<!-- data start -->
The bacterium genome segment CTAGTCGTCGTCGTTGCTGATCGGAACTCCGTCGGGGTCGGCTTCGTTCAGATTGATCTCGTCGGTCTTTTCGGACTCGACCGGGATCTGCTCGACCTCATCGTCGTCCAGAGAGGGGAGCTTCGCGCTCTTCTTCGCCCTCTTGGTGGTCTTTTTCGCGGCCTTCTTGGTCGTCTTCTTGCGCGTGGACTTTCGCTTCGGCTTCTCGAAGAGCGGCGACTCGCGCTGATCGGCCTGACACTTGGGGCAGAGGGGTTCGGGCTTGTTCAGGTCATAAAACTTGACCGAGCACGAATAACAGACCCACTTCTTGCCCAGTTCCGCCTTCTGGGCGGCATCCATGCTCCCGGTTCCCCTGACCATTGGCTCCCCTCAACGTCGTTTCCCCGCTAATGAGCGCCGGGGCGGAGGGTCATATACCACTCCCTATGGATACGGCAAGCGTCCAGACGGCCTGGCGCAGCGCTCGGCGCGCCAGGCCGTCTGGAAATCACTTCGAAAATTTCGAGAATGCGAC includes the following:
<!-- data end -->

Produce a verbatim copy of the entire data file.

The bacterium genome segment CTAGTCGTCGTCGTTGCTGATCGGAACTCCGTCGGGGTCGGCTTCGTTCAGATTGATCTCGTCGGTCTTTTCGGACTCGACCGGGATCTGCTCGACCTCATCGTCGTCCAGAGAGGGGAGCTTCGCGCTCTTCTTCGCCCTCTTGGTGGTCTTTTTCGCGGCCTTCTTGGTCGTCTTCTTGCGCGTGGACTTTCGCTTCGGCTTCTCGAAGAGCGGCGACTCGCGCTGATCGGCCTGACACTTGGGGCAGAGGGGTTCGGGCTTGTTCAGGTCATAAAACTTGACCGAGCACGAATAACAGACCCACTTCTTGCCCAGTTCCGCCTTCTGGGCGGCATCCATGCTCCCGGTTCCCCTGACCATTGGCTCCCCTCAACGTCGTTTCCCCGCTAATGAGCGCCGGGGCGGAGGGTCATATACCACTCCCTATGGATACGGCAAGCGTCCAGACGGCCTGGCGCAGCGCTCGGCGCGCCAGGCCGTCTGGAAATCACTTCGAAAATTTCGAGAATGCGAC includes the following: